"Year of the Adopted Family" book release

Sunday, February 15, 2009

Storytelling Ethics & Bok's Model: Freedom with Structure

Note: The Ethics course was required with my Communications degree at Brigham Young University. After consulting with Professor Kevin Stoker in 2000, I was allowed to write my research paper on storytelling ethics. The paper has since been lost, but my choice of an ethical decision-making structure for storytelling was and still is the Bok's Model. Here is my 2009 take on it.

Each of us has instinct, and it is instinct that allows us to make ethical decisions as human beings. When it comes to storytelling, we have responsibility as storytellers to heighten and sharpen this sense in ourselves as well as in others. We may not directly state, "the moral of the story is. . .", though our views are implied by actions on and off the stage.

As more people discover storytelling as a viable career choice, then it is more necessary to have options to determine standards.

Some people prefer standards that are clearly defined and rigid while others prefer flexibility. When I learned about the Bok's Model--created by Sissela Bok--during a college course, I was impressed as it had structure and room for individual interpretations.

Steps for Bok's Model--
1. Consult your conscience/gut feeling
2. Seek experts and people who have gone through similar circumstances
3. Discuss problem with those involved or could be affected, directly or indirectly

What are some common situations for storytellers?

Samplings of Topics that Require Ethical Decision-Making:
  • Copyright and Permissions
  • Credit to Sources
  • Offensive Story (anything has potential to be offensive)
  • Censorship of Story
  • Adaptations of Tale (personal, folktale, literary, etc.)
  • Proper Research of Tale
  • Telling Story Outside Your Culture
Example #1--Copyright and Permissions

Whether someone has shared one story or many stories, copyright and permission issues will be ever-present for storytellers. People like to receive credit for what they do. Some people prefer acknowledgment from the stage while others like monetary "thank yous" or any combination of gestures. There are laws to remind us of these courtesies, but what matters is how we would act even in the absence of laws.

Whenever I look at a children's book at the library, part of me says, "If I decide to tell this story, then I will need to ask for permission." Sometimes I groan at the thought; asking for permission does not guarantee that permission would be granted.

Stories are not the only things that could call for permission in a storyteller's life.

Bill Harley wrote a three-page article "Taming the Wild Beast: Family Audiences and Survival". While developing a packet to give to current and potential venues, I wanted one page of his article to be shared as a resource. The way Harley worded the article was perfect and I did not want any of its power lessened by creating my version.

I emailed Bill Harley and was pleasantly surprised when that same day he responded with "Sure". I created a permissions folder in my email to store this answer.

As Harley's article was included in A Beginner's Guide to Storytelling by the National Storytelling Press, I called the National Storytelling Network to ask permission. The person who answered the telephone did not have the authority to grant permission, but soon the right person was contacted and I officially received permission.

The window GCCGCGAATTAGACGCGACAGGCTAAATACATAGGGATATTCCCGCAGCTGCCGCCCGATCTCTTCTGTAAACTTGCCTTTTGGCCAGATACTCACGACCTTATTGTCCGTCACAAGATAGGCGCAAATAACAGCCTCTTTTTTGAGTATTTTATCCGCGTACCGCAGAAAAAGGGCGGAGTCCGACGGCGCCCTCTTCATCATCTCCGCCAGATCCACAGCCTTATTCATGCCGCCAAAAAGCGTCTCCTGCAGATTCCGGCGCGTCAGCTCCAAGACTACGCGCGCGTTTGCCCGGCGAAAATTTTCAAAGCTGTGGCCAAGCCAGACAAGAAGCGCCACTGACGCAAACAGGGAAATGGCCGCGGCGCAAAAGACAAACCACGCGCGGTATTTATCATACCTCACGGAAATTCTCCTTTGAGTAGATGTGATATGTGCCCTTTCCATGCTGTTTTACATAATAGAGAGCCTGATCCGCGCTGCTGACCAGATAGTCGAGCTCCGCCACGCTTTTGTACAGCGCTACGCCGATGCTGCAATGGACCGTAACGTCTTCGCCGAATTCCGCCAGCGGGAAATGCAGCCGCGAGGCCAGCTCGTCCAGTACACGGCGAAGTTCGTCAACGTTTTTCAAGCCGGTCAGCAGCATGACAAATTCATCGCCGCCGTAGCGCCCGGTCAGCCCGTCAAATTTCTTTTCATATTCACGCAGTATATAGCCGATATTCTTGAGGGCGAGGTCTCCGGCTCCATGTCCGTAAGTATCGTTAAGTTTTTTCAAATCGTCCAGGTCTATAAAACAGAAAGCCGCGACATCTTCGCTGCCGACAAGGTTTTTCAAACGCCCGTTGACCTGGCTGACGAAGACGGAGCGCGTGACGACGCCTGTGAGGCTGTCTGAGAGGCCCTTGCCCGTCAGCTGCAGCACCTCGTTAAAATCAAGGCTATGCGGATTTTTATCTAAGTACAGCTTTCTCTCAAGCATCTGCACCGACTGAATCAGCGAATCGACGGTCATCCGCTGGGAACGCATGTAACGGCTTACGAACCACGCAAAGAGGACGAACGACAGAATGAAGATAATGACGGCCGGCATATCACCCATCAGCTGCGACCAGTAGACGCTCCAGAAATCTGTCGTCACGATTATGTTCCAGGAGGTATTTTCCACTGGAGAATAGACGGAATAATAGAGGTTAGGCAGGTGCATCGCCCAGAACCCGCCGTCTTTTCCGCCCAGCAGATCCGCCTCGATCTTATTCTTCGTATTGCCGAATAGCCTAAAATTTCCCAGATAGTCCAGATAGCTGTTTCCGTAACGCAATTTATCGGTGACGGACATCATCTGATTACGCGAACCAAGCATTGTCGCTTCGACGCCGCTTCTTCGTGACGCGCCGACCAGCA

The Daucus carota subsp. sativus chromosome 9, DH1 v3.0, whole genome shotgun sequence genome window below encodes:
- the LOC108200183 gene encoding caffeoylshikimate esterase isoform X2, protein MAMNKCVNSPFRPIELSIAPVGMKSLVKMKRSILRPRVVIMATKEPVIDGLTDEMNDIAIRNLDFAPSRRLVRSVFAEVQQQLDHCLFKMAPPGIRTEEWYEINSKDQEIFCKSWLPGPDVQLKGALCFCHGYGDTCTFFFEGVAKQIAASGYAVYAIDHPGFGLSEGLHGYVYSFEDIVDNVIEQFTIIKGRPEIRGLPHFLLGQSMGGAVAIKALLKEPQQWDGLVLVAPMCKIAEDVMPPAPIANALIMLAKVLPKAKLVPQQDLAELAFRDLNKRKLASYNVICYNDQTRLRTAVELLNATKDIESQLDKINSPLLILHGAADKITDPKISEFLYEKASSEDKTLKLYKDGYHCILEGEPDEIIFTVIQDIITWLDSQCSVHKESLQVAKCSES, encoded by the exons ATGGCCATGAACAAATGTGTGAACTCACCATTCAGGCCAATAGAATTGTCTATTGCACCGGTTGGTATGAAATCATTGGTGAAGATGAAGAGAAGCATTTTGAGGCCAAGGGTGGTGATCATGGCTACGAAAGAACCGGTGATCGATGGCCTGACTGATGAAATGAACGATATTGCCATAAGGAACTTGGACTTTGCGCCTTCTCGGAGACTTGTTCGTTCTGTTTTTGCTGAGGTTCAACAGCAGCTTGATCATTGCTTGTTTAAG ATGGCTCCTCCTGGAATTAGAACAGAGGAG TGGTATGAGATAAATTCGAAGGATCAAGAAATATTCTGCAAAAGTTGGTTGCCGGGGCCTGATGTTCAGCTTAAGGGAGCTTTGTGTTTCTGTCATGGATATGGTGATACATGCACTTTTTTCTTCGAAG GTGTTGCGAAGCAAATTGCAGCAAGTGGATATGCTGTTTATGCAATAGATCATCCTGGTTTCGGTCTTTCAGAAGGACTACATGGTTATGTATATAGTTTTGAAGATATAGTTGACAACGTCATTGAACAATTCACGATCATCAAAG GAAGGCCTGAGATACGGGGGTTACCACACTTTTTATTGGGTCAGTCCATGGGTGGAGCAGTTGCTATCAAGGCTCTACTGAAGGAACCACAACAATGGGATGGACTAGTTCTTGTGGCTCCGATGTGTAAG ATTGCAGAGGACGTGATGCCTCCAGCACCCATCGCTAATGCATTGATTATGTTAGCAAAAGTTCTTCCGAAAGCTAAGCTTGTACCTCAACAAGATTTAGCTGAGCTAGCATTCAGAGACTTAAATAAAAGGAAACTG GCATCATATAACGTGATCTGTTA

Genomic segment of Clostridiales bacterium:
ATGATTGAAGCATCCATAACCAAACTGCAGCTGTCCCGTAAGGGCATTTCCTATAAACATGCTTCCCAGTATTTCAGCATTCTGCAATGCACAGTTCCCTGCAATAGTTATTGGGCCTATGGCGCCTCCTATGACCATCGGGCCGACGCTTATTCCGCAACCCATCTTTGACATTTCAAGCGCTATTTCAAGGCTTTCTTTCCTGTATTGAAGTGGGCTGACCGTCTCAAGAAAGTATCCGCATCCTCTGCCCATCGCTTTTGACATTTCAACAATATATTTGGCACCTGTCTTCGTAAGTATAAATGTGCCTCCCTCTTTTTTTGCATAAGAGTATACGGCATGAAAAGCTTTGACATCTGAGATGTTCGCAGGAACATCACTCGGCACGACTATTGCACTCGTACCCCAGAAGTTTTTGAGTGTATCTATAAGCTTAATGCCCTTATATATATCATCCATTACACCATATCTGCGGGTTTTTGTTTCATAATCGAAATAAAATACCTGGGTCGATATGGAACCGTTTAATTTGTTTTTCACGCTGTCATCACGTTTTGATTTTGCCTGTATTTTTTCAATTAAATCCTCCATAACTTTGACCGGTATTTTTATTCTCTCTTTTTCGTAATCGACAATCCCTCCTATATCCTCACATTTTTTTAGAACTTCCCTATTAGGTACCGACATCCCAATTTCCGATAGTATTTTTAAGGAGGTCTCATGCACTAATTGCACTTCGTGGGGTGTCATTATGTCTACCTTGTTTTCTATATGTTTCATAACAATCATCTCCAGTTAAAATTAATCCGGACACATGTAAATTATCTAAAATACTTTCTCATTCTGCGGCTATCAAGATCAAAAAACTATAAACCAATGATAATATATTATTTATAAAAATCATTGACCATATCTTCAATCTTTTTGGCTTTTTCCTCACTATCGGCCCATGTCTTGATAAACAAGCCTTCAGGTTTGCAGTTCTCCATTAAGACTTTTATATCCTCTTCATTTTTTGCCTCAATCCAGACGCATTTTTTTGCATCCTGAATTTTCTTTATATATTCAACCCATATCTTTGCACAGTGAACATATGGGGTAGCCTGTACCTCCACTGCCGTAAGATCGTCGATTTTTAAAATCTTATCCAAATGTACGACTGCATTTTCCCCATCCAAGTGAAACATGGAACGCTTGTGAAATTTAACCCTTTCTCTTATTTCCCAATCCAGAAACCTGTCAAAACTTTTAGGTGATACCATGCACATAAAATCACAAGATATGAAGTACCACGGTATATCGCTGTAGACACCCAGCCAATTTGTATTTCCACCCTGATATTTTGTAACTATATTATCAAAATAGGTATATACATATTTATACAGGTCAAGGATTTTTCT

My Decision for Example #1:
I shared the publisher and author information at the top of the handout in large font and indicated that the permissions were granted to distribute. To this day, the date of the permissions is on the handout: January 12, 2006.

Review of Bok's Model from Example #1--
1. Consult your conscience/gut feeling
The law requires permission from the publisher while permission from the author is optional. It would be a nice gesture to contact Bill Harley. I sensed that he would approve of the act, but I preferred not to assume.

2. Seek experts and people who have gone through similar circumstances
I love hearing opinions face-to-face. I called some local storytelling friends and performing artists about my intentions for Harley's article. I perused through books like The Storyteller's Guide written and edited by David Holt and Bill Mooney and Ethics, Apprenticeship, Etiquette, Courtesy, and Copyright by Susan Klein. (see bottom of post for more resources) There were plenty of recommendations for my situation.

3. Discuss problem with those involved or could be affected, directly or indirectly
The people directly involved are easiest to determine such as the publisher, the author, and the storyteller. Imagination is required when thinking of those people who could be indirectly involved.

In this case, I reflected on how someone receiving the handout may react with the permissions stated. Then I imagined how results may differ if permissions were excluded from the handout.

If the information was missing, then the person may credit the article to me. While this may have me look like a genius, the acclaim would be false. However, if the information was conspicuous, then that person may call the National Storytelling Network and order a copy of A Beginner's Guide to Storytelling.

Optimistically, perhaps this person would become a NSN member. Later in years, the person could be invited onto the NSN Board or be asked to lead storytelling projects. . .all because the permissions were stated on the Harley handout!

Yes, I am not short on creativity. Silliness aside, these "wild imaginings" remind me of the impact that a small choice can make.

Example #2--Telling Story Outside Your Culture